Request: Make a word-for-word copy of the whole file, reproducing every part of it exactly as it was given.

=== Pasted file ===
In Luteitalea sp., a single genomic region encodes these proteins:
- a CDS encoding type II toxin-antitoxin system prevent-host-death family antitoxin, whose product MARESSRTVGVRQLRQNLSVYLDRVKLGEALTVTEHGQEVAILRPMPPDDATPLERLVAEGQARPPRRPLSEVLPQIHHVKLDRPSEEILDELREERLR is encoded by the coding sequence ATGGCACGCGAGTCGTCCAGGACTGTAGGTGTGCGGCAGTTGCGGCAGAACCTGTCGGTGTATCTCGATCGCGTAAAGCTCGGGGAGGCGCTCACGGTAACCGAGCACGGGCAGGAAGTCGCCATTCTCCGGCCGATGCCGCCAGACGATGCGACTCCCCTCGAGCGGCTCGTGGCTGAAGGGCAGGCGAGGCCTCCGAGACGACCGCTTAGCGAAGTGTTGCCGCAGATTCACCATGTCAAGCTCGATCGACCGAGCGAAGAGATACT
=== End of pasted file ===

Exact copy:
In Luteitalea sp., a single genomic region encodes these proteins:
- a CDS encoding type II toxin-antitoxin system prevent-host-death family antitoxin, whose product MARESSRTVGVRQLRQNLSVYLDRVKLGEALTVTEHGQEVAILRPMPPDDATPLERLVAEGQARPPRRPLSEVLPQIHHVKLDRPSEEILDELREERLR is encoded by the coding sequence ATGGCACGCGAGTCGTCCAGGACTGTAGGTGTGCGGCAGTTGCGGCAGAACCTGTCGGTGTATCTCGATCGCGTAAAGCTCGGGGAGGCGCTCACGGTAACCGAGCACGGGCAGGAAGTCGCCATTCTCCGGCCGATGCCGCCAGACGATGCGACTCCCCTCGAGCGGCTCGTGGCTGAAGGGCAGGCGAGGCCTCCGAGACGACCGCTTAGCGAAGTGTTGCCGCAGATTCACCATGTCAAGCTCGATCGACCGAGCGAAGAGATACT